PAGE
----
40 years ago

There’s so much going on in town, both good and bad. The good takes care of itself; the bad needs to be noted and reported by guess who? You! If you see or hear something awry, or smell trouble, our police force wants to know about it.

The following character types, situations and activities are worth your close watch. They’re taken from an article from a Review of 40 years back. Look it over, develop a healthy suspicion, play detective, feel good about participating. An entire police force or community may be grateful for your involvement.

An unfamiliar vehicle slowly browsing your area … anyone suspiciously removing license plates, merchandise, or gasoline from an automobile … persons entering or leaving a house or business at unusual hours … a suspicious vehicle with the motor running … anyone trying car doors as they walk by … the sound of breaking glass … any call for assistance … a person screaming. Telephone 366-2425, non-emergency. 911, emergency.

From the Sept. 3, 1969, Forest Park Review

30 years ago

“The remains of a bicycle are seen lying …” Those were the opening words describing a near fatal accident involving two cars and a pair of bikes. Only chance circumstances and a random split-second saved the copy from reading, “The remains of a bicyclist ….”

At the intersection of Roosevelt Road and Circle Avenue two bicyclists, Marlene Perry, 16, of Cicero and Weston Willmore, 18, of Oak Park, began to pedal north on Circle when their red turned to green. A westbound car driven by 20-year-old John Maher of Oak Park belatedly turned left (south), side-swiped a car driven by Charles Marinier, then struck the two bikers. According to a witness, the young lady was thrown 50 feet onto the Roosevelt Road sidewalk. She remained hospitalized with a fractured leg and facial cuts. Her companion was treated for head lacerations, then released. Maher was charged with failure to reduce speed, improper lane usage and careless driving.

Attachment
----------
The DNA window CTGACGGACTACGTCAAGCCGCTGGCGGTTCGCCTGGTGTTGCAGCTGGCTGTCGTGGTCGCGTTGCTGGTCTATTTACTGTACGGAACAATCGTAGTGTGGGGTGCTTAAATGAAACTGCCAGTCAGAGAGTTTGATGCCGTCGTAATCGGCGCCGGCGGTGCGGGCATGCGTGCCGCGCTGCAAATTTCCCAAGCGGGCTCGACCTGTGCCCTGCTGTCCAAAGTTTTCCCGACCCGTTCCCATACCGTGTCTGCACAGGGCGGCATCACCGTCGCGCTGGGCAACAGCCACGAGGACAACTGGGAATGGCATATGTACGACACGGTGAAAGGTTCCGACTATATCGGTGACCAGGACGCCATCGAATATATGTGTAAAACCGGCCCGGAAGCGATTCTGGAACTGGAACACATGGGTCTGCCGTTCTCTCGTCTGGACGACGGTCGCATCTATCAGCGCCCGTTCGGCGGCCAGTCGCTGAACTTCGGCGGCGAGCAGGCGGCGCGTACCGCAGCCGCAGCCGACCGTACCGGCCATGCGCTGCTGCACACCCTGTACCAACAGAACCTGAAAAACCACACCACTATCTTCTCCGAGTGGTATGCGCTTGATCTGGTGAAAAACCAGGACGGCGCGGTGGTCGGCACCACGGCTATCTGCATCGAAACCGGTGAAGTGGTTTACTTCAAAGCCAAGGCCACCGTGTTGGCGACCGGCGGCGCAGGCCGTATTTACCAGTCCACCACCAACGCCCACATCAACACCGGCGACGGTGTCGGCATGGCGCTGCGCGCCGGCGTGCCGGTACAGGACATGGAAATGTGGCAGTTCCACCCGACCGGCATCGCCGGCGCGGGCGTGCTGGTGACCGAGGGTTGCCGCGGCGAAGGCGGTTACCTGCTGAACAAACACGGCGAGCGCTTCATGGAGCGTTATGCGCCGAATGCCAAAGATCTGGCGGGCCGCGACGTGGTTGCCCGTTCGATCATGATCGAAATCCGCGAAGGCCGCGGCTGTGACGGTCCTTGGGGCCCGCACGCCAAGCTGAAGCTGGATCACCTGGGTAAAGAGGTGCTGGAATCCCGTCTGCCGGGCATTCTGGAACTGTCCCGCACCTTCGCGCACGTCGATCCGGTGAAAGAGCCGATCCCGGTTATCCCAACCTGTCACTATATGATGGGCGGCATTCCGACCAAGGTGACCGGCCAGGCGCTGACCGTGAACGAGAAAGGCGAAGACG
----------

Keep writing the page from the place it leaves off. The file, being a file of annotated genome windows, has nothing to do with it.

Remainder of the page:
From the Aug. 22, 1979, Forest Park Review

20 years ago

In searching a follow-up to this story I hoped to find just who set fire to the apartment at 7449 Washington St. that took the lives of a little girl on the brink of blooming, and her 35-year-old mother. Cheryl Clarke, 35, and her 9-year-old daughter, Kola, died late in the evening of June 15 of smoke inhalation. A suspicious number of fires and attempted fires had been struck there lately.

Six weeks after their deaths, local police were continuing their search for the arsonist, and offered a reward. Meanwhile, a young girl and her young mother presumably lay side-by-side under gravestones where the grass grew slowly.

From the July 26, 1989, Forest Park Review

10 years ago

Ah, the summer of ’99 … that’s when we all got our BFI blue garbage bins with lock-on lids. Built to defeat local scavenger animals And they worked! But there was another side to the story. Without permission, here’s an excerpt from John Rice’s column on the subject.

We take you to an emergency meeting of the Forest Park Rodents Association, Rocky Raccoon at the podium: OK, when I call the name of your species, answer “Here!”

Squirrels? Here. Mice? Here. Possums? (Silence). I forgot they haven’t joined our chapter yet. Any comments about our food crisis? You there, the skunk with your tail raised.

Thank you, Rocky. Well just last night I met my girlfriend in Waldheim Cemetery and promised her a seven-can dinner. When we got to our favorite backyard there was only one can. A big blue one with a great smell coming from it. We just couldn’t get at it. Now she left me.

Alright, you with the beady eyes …. A raccoon wearing goggles and a lab coat takes the mic. (It goes on.)

From the June 16, 1999, Forest Park Review